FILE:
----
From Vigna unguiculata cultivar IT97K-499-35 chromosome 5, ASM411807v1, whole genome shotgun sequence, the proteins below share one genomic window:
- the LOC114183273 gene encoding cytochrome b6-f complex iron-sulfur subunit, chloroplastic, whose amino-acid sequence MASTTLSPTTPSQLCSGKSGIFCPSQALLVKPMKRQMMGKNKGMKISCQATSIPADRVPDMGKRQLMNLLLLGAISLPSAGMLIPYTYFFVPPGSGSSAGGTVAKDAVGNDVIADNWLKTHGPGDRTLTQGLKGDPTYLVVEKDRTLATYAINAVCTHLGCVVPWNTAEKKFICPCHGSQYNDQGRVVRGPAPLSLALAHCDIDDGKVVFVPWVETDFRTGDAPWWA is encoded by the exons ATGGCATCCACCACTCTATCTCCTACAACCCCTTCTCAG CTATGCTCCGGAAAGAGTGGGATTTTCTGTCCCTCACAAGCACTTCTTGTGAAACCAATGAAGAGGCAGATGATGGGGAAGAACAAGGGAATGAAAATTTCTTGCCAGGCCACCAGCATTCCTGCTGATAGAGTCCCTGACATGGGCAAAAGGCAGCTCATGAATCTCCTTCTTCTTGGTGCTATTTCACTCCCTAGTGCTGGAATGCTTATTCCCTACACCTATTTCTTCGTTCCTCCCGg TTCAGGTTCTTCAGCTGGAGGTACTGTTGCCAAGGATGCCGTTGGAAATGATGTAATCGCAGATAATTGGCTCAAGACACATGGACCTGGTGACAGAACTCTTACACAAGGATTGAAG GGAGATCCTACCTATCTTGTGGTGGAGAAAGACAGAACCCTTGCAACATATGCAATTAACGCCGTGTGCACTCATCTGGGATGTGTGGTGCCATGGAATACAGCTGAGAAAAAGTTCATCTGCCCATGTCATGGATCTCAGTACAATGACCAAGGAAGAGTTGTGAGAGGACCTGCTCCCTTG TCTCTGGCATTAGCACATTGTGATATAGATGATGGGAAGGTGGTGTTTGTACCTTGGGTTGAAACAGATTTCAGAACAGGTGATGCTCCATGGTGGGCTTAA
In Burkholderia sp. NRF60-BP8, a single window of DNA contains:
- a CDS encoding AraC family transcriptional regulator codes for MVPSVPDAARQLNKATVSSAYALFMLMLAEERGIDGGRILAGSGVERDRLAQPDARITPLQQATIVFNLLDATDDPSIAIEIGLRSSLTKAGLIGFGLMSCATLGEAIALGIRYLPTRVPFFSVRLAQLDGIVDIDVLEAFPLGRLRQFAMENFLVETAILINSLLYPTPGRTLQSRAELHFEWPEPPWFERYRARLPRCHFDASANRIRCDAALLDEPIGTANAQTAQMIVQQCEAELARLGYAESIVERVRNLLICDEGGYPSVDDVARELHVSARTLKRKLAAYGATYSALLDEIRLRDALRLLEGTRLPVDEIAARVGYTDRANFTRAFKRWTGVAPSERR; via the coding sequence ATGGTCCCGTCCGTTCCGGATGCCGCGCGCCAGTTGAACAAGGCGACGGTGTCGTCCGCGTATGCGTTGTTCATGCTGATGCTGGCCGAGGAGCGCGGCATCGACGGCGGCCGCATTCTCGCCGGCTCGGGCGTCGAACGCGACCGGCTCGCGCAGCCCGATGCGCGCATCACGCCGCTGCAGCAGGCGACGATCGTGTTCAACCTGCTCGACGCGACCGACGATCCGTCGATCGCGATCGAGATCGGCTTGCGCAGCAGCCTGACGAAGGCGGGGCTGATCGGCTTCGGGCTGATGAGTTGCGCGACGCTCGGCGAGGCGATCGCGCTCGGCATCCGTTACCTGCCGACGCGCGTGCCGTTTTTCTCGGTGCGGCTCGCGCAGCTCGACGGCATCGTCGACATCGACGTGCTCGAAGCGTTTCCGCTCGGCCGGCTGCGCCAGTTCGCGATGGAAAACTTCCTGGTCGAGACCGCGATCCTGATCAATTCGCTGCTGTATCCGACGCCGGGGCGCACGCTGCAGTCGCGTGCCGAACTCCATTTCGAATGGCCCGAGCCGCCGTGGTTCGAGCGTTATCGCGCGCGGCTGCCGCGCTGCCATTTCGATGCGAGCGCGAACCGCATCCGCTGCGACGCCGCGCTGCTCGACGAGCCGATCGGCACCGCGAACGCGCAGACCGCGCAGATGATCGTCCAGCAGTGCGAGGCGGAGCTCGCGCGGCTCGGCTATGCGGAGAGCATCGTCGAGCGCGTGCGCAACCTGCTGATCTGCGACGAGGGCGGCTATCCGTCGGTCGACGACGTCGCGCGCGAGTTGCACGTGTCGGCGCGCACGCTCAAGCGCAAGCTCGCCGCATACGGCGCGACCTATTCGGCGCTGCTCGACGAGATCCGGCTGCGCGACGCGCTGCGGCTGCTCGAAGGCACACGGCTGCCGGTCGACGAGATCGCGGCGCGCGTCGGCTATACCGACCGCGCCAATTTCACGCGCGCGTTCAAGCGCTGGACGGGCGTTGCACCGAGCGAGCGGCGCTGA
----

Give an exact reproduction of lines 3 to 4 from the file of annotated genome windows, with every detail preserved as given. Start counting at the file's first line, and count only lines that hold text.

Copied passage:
In Burkholderia sp. NRF60-BP8, a single window of DNA contains:
- a CDS encoding AraC family transcriptional regulator codes for MVPSVPDAARQLNKATVSSAYALFMLMLAEERGIDGGRILAGSGVERDRLAQPDARITPLQQATIVFNLLDATDDPSIAIEIGLRSSLTKAGLIGFGLMSCATLGEAIALGIRYLPTRVPFFSVRLAQLDGIVDIDVLEAFPLGRLRQFAMENFLVETAILINSLLYPTPGRTLQSRAELHFEWPEPPWFERYRARLPRCHFDASANRIRCDAALLDEPIGTANAQTAQMIVQQCEAELARLGYAESIVERVRNLLICDEGGYPSVDDVARELHVSARTLKRKLAAYGATYSALLDEIRLRDALRLLEGTRLPVDEIAARVGYTDRANFTRAFKRWTGVAPSERR; via the coding sequence ATGGTCCCGTCCGTTCCGGATGCCGCGCGCCAGTTGAACAAGGCGACGGTGTCGTCCGCGTATGCGTTGTTCATGCTGATGCTGGCCGAGGAGCGCGGCATCGACGGCGGCCGCATTCTCGCCGGCTCGGGCGTCGAACGCGACCGGCTCGCGCAGCCCGATGCGCGCATCACGCCGCTGCAGCAGGCGACGATCGTGTTCAACCTGCTCGACGCGACCGACGATCCGTCGATCGCGATCGAGATCGGCTTGCGCAGCAGCCTGACGAAGGCGGGGCTGATCGGCTTCGGGCTGATGAGTTGCGCGACGCTCGGCGAGGCGATCGCGCTCGGCATCCGTTACCTGCCGACGCGCGTGCCGTTTTTCTCGGTGCGGCTCGCGCAGCTCGACGGCATCGTCGACATCGACGTGCTCGAAGCGTTTCCGCTCGGCCGGCTGCGCCAGTTCGCGATGGAAAACTTCCTGGTCGAGACCGCGATCCTGATCAATTCGCTGCTGTATCCGACGCCGGGGCGCACGCTGCAGTCGCGTGCCGAACTCCATTTCGAATGGCCCGAGCCGCCGTGGTTCGAGCGTTATCGCGCGCGGCTGCCGCGCTGCCATTTCGATGCGAGCGCGAACCGCATCCGCTGCGACGCCGCGCTGCTCGACGAGCCGATCGGCACCGCGAACGCGCAGACCGCGCAGATGATCGTCCAGCAGTGCGAGGCGGAGCTCGCGCGGCTCGGCTATGCGGAGAGCATCGTCGAGCGCGTGCGCAACCTGCTGATCTGCGACGAGGGCGGCTATCCGTCGGTCGACGACGTCGCGCGCGAGTTGCACGTGTCGGCGCGCACGCTCAAGCGCAAGCTCGCCGCATACGGCGCGACCTATTCGGCGCTGCTCGACGAGATCCGGCTGCGCGACGCGCTGCGGCTGCTCGAAGGCACACGGCTGCCGGTCGACGAGATCGCGGCGCGCGTCGGCTATACCGACCGCGCCAATTTCACGCGCGCGTTCAAGCGCTGGACGGGCGTTGCACCGAGCGAGCGGCGCTGA